Betty Ford and the press conference that changed oncology

Share on facebook
Share on twitter
Share on linkedin
Share on email
Share on print

Sept. 30, 1974: NCI hits the tabloids

Spotlight article: Breast Cancer Report To The Profession Suddenly Is a Report To The Nation; Treatment Progress Noted
The Cancer Letter | Oct. 7, 1974

An NCI press conference is rarely a tabloid affair—except on Sept. 30, 1974. What was anticipated to be a dry occasion shifted when Betty Ford, wife of President Gerald Ford, underwent a radical mastectomy Sept. 28. 

The Cancer Letter was there: “Breast Cancer Report To The Profession Suddenly Is a Report To The Nation; Treatment Progress Noted,” was the Oct. 7, 1974 issue’s lead story

Nathaniel Berlin, then director of NCI’s Division of Biology & Diagnosis and chairman of the Breast Cancer Task Force, had been concerned the breast cancer report would receive limited public attention. Instead, he got a media circus—leading to fears of publishing the findings prematurely. 

No one talked about their cancer diagnosis in the 1970s. Surprisingly, Betty Ford credits Richard Nixon—in part—for her pioneering openness about her breast cancer diagnosis: 

“There had been so much cover-up during Watergate that we wanted to be sure there would be no cover-up in the Ford administration,” Betty Ford told Gloria Steinem in a 1984 interview. “So rather than continue this traditional silence about breast cancer, we felt we had to be very public.”

“Too many women are so afraid of breast cancer that they endanger their lives,” Ford said in remarks to the American Cancer Society Nov. 7, 1975. “These fears of being ‘less’ of a woman are very real, and it is very important to talk about the emotional side effects honestly. They must come out into the open.”

Betty Ford’s openness had results: “At the time of my mastectomy, I was pleased to see the response to it,” she said in 1976 at a dedication of MD Anderson facilities. “It prompted many women to get a check up.”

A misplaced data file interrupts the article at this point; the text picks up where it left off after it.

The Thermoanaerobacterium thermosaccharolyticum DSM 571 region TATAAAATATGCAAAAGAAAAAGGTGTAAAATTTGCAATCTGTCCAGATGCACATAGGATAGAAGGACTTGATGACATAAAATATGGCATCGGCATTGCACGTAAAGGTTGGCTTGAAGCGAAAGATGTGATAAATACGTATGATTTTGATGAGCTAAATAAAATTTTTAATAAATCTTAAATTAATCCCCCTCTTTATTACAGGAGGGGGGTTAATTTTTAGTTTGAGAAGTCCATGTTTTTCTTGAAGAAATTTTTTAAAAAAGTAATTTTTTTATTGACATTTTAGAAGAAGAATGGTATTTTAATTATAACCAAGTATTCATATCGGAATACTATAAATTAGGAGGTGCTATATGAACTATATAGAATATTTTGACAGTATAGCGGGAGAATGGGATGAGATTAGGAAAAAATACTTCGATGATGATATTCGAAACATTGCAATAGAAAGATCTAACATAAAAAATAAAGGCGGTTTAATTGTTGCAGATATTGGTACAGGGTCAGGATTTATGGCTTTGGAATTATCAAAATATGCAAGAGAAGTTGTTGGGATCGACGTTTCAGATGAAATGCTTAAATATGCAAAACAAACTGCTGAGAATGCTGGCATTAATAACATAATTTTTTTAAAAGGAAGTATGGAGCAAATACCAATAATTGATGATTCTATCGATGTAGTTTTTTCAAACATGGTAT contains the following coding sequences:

This phenomenon became known as the “Betty Ford blip.”

What was her prognosis? The Cancer Letter’s 1974 article notes that “historically more than 50% of breast cancer patients die with metastatic disease…. More than 75% of patients with 1 or more positive nodes will have recurrent disease at 10yrs and most of the patients will die of their disease.” 

Betty Ford, who was found in 1974 to have four positive nodes, was prescribed an L-PAM regimen, and beat the odds. As a cancer survivor, she continued her advocacy and breast cancer awareness campaigns. 

Concluding her 1975 ACS address, Ford said, “My illness turned out to have a very special purpose—helping save other lives, and I am grateful for what I was able to do.”

Ford died in 2011 at the age of 93. A comprehensive obituary ran in Time

Recent contributions

Connie Henke Yarbro: 1984 Cancer Nursing Perspective
By Oncology Nursing Society | June 24, 2021

Women in Science: Candace Johnson, PhD
By Roswell Park Comprehensive Cancer Center | June 21, 2021

This column features the latest posts to the Cancer History Project by our growing list of contributors

The Cancer History Project is a free, web-based, collaborative resource intended to mark the 50th anniversary of the National Cancer Act and designed to continue in perpetuity. The objective is to assemble a robust collection of historical documents and make them freely available. 

Access to the Cancer History Project is open to the public at You can also follow us on Twitter at @CancerHistProj.

Is your institution a contributor to the Cancer History Project? Eligible institutions include cancer centers, advocacy groups, professional societies, pharmaceutical companies, and key organizations in oncology. 

To apply to become a contributor, please contact

Katie Goldberg
Director of Operations
Table of Contents


Katie Goldberg
Director of Operations